5. FDA post-market safety monitoring: While clinical trials provide information on medication efficiency and safety, it’s still impossible to have complete information about safety at the time of approval. The true picture of the medication’s safety evolves over months and years of the life of the medication while in the marketplace. The information collected during the research stages and FDA reviews is added on the labels as a caution for dosage and usage, as well as other measures for more serious issues.8

After testing, the pharmaceutical company sends the FDA a new application which must include the drug test results and manufacturing information to demonstrate the company can properly manufacture the drug. The data includes information gathered during the animal studies and human clinical trials and the company’s proposed label for the drug, including uses for which it has been shown to be effective with possible risks and how to use the drug.7

Brand Name vs. Generic

The brand name is the more common and most familiar name for the medication and tends to be more expensive. This is the medication that takes years and millions of dollars to research, develop, be patented, and then approved by the FDA. Once this happens, the pharmaceutical company is the only company allowed to sell it for a specified amount of time. With this monopoly, the pharmaceutical company can charge any price they want. A patent on a medication currently lasts for 20 years.9

Generic drugs must also have FDA approval, although they don’t need to repeat the clinical trials of the brand name drug. The application for the generic drug is called the abbreviated new drug application (ANDA). Abbreviated refers to the drug companies not needing to include the animal and human data to establish safety and effectiveness. The ingredient in the drug must be as effective against the treated illness or condition treated as the brand name drug. It also must show the same amount of drug gets to the bloodstream in the same amount of time.7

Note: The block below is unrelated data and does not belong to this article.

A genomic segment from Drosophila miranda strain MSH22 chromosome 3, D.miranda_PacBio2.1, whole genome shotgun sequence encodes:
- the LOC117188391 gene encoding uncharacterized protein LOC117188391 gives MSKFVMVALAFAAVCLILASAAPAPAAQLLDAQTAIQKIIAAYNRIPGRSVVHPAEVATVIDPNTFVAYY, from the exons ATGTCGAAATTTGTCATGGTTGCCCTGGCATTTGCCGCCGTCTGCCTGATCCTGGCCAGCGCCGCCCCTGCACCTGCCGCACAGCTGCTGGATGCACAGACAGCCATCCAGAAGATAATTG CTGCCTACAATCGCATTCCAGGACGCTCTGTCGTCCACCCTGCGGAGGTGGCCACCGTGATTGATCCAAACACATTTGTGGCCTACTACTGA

Off-label is when an FDA-approved medication is used in a way that the FDA has not approved.  It is a legal practice, and one in five prescriptions is written for off-label use. For example, when medication will be prescribed for off-label use, the medication is not approved to treat a certain condition or when a dose is different from what was approved. Treating patients with an off-label medication prescription can be really helpful with rare conditions, providing treatment or relief for symptoms unavailable with other treatments.9

In most cases, off-labels provide more benefit than risk. The risk of off-label use is the unknown side effects; it may not be fully effective for the prescribed use, and dosages may be incorrect.

Black Box Warning

Black box warning is the FDA’s most rigorous warning for drugs and medical devices on the market. Its purpose is to alert the public and health care providers of serious effects such as permanent side effects, injury, or death. The information is presented with a header in a box with all capitalized letters and information printed in bold typeface.

Drug companies are responsible for creating the information on a drug label, while only the FDA has the authority to issue a black box warning. If there is a black box warning, manufacturers must also create a medication guide that describes how patients can safely use the drug.10

According to its website, the reason the FDA would issue a black boxed warning is to highlight the risks: